You might even have heard about the traditional brick built Djamals, and how wonderful they are. They are very efficient burning at temperatures of something like 1000C, so there is not even any ash left, the bricks just act like a night storage heater. We have some Djamals in our house, and when we moved in we were told that they are perfectly safe to use. The one shown was in our kitchen, and we wanted to increase the size of the kitchen and let more light in so that wall and the Djamal had to go. Now I have no doubt that originally it was wonderful and probably provided all of the cooking and heating needs. However when we took the wall down we found so many burnt and charred timbers that it kind of put us off lighting any of the others, so now they are kept purely as part of the charm and history of the house.

The purpose of this article is not to cause worry, but hopefully to point out a few steps which we can all take to help make our winter evenings a bit safer. It is up to the individual how much attention they pay towards fire safety, and the steps that they take. We might well be the exceptions rather than the rule, but we also have fire extinguishers and a fire blanket up in the kitchen. Although we don't do fire drills we do know safe evacuation routes just in case the worst should happen. It always pays to plan ahead.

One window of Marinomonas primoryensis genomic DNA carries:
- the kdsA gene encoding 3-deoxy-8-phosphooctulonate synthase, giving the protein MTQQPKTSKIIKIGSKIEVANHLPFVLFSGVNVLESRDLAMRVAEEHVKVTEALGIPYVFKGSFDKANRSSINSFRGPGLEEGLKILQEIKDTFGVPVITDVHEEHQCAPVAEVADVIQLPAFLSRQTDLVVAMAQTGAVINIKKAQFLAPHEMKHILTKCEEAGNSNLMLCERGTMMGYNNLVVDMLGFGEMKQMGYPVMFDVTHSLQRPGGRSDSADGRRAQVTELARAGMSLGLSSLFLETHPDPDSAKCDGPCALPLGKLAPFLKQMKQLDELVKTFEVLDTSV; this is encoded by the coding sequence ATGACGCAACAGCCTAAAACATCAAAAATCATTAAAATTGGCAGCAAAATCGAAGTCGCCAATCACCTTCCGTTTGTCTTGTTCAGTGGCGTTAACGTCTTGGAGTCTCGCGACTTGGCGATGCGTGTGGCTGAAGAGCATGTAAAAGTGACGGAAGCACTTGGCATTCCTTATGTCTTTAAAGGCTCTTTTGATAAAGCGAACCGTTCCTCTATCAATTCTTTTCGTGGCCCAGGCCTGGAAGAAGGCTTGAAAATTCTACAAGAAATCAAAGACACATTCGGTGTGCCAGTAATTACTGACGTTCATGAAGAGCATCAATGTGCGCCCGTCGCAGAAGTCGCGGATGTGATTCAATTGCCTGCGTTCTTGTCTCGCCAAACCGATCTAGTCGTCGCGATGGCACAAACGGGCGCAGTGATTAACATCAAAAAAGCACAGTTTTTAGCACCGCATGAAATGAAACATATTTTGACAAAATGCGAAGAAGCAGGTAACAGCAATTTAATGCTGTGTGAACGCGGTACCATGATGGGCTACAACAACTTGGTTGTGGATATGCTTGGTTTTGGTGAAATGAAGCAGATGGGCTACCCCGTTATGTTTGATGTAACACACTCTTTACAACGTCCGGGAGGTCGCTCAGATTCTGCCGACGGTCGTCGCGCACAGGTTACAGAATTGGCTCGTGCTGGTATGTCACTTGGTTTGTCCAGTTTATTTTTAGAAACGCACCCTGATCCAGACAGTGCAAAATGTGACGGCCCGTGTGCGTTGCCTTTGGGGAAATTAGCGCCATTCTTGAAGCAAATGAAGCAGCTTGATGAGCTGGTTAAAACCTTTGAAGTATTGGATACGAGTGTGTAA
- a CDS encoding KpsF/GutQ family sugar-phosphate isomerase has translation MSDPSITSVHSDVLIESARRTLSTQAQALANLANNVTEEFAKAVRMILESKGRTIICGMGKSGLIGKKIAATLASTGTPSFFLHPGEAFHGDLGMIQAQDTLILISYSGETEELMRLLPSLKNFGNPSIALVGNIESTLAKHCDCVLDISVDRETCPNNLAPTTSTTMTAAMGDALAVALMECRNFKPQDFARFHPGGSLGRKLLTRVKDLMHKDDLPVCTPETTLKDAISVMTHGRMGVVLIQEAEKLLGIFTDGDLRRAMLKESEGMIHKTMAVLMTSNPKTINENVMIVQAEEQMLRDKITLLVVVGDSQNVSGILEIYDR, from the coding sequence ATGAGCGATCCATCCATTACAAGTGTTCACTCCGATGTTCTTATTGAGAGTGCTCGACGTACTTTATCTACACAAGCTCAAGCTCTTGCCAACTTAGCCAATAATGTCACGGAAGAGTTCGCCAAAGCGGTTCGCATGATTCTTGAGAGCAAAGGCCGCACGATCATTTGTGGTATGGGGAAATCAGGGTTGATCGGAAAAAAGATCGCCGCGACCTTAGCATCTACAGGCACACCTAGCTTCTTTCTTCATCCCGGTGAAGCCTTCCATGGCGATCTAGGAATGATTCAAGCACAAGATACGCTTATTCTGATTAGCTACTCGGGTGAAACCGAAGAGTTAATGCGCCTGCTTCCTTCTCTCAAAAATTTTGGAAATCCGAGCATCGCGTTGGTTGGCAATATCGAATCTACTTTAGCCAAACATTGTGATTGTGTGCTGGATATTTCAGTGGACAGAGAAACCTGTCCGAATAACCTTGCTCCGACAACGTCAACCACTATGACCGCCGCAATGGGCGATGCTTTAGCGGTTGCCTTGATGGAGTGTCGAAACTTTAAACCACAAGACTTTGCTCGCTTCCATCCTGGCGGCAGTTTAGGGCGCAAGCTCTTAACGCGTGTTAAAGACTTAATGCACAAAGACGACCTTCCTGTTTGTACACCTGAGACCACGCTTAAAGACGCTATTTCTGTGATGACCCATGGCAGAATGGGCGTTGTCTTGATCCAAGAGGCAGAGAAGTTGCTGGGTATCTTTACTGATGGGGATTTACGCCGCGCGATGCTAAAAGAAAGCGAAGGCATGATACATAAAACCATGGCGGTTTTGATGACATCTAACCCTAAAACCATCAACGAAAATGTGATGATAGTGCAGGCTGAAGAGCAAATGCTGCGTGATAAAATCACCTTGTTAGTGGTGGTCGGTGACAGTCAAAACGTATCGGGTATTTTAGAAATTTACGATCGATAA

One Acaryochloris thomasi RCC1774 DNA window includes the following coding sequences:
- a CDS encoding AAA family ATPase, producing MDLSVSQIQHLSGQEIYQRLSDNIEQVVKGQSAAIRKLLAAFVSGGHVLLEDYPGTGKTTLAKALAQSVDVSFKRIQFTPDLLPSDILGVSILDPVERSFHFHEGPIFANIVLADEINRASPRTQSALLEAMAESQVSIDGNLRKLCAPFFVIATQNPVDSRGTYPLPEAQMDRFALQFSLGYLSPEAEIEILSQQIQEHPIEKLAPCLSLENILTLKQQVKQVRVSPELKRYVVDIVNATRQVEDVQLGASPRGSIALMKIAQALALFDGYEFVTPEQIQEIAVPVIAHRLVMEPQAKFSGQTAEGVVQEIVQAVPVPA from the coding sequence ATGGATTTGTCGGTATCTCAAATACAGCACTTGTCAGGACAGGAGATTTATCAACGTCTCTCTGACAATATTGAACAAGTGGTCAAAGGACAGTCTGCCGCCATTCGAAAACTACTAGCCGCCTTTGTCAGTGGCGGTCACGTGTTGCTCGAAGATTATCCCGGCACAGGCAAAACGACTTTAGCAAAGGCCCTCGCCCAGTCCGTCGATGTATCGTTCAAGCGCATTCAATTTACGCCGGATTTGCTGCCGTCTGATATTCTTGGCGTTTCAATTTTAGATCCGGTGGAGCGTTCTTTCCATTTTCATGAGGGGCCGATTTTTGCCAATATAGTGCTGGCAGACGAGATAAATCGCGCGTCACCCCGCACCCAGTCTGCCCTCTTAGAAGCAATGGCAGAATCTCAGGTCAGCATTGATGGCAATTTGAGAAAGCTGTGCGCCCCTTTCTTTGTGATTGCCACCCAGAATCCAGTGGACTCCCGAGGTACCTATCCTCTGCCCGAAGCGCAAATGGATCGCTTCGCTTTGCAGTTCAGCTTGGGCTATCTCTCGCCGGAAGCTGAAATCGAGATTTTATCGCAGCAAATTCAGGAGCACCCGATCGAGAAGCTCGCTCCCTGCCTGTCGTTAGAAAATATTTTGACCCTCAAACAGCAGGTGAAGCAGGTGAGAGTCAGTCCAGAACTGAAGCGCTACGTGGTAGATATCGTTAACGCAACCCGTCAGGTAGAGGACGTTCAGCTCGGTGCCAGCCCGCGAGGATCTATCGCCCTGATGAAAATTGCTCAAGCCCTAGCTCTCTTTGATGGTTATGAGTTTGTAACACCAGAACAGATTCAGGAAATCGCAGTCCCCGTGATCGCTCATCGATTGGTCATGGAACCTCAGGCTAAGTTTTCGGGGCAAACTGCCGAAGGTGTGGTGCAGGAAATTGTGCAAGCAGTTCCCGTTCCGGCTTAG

On the cold dark winter nights the wood burners do come into there own. There is so much rubbish on the TV that it kind of makes sense curling up in front of the fire with a good book. If the animals will actually let you get anywhere near to it.  

 

Friday, 21 November 2014

Enough To Drive You Crazy

I was speaking to a friend back in the UK the other day, when the conversation got round to the state of the roads. Both over there in the UK, and here in Bulgaria. It was also mentioned that previously I have mentioned about changing our UK Driving licences for Bulgarian ones, and getting the car sorted out for its MOT, but I haven't really said what it is actually like driving out here. So here are some of my observations from across the years, hopefully most will nod their heads wisely and have seen the self same things.